Levenshtein Distance

May 13, 2022

The Levenshtein distance is the minimum edit distance between two sequences, counting insertions, deletions, and substitutions each as 1.

Let's see how well Dex handles the conventional dynamic program for this: For each pair of prefixes of the input strings, the Levenshtein distance between those prefixes is the minimum obtainable from the prefixes one shorter by inserting, deleting, or substituting an element.

Here is the helper that builds the dynamic program table. Dex's flexible index sets let us encode the fact that the table is 1 larger in each dimension than the inputs. By capturing the relationship statically we avoid both programmer off-by-one errors and runtime array bounds checks.

def levenshtein_table {n m a} [Eq a] (xs: n=>a) (ys: m=>a) : (Post n => Post m => Nat) = yield_state (for _ _. 0) \tab. for i:(Post n). tab!i!first_ix := ordinal i for j:(Post m). tab!first_ix!j := ordinal j for i:n j:m. subst_cost = if xs.i == ys.j then 0 else 1 d_subst = get tab!(left_post i)!(left_post j) + subst_cost d_delete = get tab!(left_post i)!(right_post j) + 1 d_insert = get tab!(right_post i)!(left_post j) + 1 tab!(right_post i)!(right_post j) := minimum [d_subst, d_delete, d_insert]
%time levenshtein_table ['k', 'i', 't', 't', 'e', 'n'] ['s', 'i', 't', 't', 'i', 'n', 'g']
[ [0, 1, 2, 3, 4, 5, 6, 7]@(Post (Fin 7)) , [1, 1, 2, 3, 4, 5, 6, 7]@(Post (Fin 7)) , [2, 2, 1, 2, 3, 4, 5, 6]@(Post (Fin 7)) , [3, 3, 2, 1, 2, 3, 4, 5]@(Post (Fin 7)) , [4, 4, 3, 2, 1, 2, 3, 4]@(Post (Fin 7)) , [5, 5, 4, 3, 2, 2, 3, 4]@(Post (Fin 7)) , [6, 6, 5, 4, 3, 3, 2, 3]@(Post (Fin 7)) ]@(Post (Fin 6))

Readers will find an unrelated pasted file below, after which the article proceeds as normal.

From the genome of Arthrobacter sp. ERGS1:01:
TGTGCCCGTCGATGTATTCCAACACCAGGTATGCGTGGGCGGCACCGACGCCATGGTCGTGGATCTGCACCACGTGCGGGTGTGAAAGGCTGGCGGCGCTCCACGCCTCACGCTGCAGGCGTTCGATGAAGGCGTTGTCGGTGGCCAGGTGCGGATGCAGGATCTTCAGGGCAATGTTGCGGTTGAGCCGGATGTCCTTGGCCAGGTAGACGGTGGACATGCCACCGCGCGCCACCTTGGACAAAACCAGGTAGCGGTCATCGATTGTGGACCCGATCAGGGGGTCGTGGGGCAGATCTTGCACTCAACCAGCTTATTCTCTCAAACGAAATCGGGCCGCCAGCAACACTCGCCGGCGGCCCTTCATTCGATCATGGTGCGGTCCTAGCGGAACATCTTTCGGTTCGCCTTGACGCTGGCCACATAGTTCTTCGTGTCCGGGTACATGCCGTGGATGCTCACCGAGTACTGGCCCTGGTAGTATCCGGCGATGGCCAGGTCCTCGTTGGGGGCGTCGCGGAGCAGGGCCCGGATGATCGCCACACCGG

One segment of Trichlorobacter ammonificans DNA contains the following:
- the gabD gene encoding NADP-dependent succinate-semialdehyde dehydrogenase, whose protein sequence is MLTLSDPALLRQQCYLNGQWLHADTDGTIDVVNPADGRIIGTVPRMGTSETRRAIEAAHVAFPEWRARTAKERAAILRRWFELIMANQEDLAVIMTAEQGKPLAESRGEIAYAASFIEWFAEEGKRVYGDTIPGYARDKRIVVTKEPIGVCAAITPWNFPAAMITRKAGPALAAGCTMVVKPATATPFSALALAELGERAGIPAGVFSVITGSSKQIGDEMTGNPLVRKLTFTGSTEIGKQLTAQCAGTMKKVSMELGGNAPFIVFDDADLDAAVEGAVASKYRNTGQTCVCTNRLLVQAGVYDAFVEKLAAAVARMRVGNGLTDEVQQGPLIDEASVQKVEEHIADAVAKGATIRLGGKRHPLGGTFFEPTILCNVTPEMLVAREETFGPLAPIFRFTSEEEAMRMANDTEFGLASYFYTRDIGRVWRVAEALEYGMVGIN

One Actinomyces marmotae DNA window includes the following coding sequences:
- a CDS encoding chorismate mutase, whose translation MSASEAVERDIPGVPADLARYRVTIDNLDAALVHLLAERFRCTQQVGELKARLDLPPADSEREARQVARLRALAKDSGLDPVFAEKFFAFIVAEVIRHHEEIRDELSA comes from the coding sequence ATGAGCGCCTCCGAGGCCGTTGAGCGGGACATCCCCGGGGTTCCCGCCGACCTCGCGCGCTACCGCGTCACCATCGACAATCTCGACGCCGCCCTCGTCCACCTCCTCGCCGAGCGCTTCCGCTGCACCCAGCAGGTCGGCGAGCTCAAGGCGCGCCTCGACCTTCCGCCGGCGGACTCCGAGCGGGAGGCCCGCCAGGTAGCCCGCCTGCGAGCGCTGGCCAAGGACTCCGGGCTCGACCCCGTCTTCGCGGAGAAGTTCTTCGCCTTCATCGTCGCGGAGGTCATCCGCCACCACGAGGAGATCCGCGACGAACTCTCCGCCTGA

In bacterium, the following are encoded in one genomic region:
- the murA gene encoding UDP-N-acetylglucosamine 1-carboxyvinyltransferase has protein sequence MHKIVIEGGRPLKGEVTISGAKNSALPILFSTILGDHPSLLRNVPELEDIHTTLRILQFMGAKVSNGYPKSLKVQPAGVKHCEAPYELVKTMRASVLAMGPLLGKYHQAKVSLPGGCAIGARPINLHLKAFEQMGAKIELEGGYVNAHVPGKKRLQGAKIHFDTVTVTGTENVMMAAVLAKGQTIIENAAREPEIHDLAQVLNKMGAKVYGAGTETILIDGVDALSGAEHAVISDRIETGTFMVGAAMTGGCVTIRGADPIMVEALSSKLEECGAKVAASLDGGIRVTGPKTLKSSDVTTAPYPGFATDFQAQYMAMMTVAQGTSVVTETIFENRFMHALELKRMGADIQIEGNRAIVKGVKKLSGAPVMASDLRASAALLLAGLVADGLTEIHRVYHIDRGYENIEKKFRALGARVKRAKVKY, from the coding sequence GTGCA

Compile time: 122.989 ms Run time: 223.400 us

The actual distance is of course just the last element of the table.

def levenshtein {n m a} [Eq a] (xs: n=>a) (ys: m=>a) : Nat = (levenshtein_table xs ys).last_ix.last_ix
%time levenshtein (iota $ Fin 100) (iota $ Fin 100)
0
Compile time: 105.583 ms Run time: 135.700 us

Speed

To check that we don't embarrass ourselves on performance, let's run the Sountsov benchmark: Compute Levenshtein distances for all pairs of arange arrays of size up to 100.

%bench "Sountsov Benchmark" answer = for i:(Fin 100). for j:(Fin 100). iint = ordinal i jint = ordinal j levenshtein (iota $ Fin iint) (iota $ Fin jint)
Sountsov Benchmark Compile time: 225.188 ms Run time: 43.331 ms (based on 47 runs)
sum(sum(answer))
333300

The straightforward C++ program for this takes about 35ms on my workstation, so Dex performance is in the right ballpark. (And we know several optimizations that should let us close the gap.) As of this writing, native JAX takes 15 minutes, due to tracing and compiling the body 10,000 times (once for each pair of input sizes).

Real Data

Just for fun, we can make a crude spelling correcter out of this distance function on words:

(AsList ct words) = lines $ unsafe_io do read_file "/usr/share/dict/words"
def closest_word (s:String) : String = (AsList _ s') = s fst $ minimum_by snd for i. (AsList _ word) = words.i (words.i, levenshtein word s')
%time closest_word "hello"
"hello"
Compile time: 233.633 ms Run time: 153.246 ms
closest_word "kitttens"
"kittens"
closest_word "functor"
"function"
closest_word "applicative"
"application"
closest_word "monoids"
"ovoids"
closest_word "semigroup"
"subgroup"
closest_word "paralllel"
"parallel"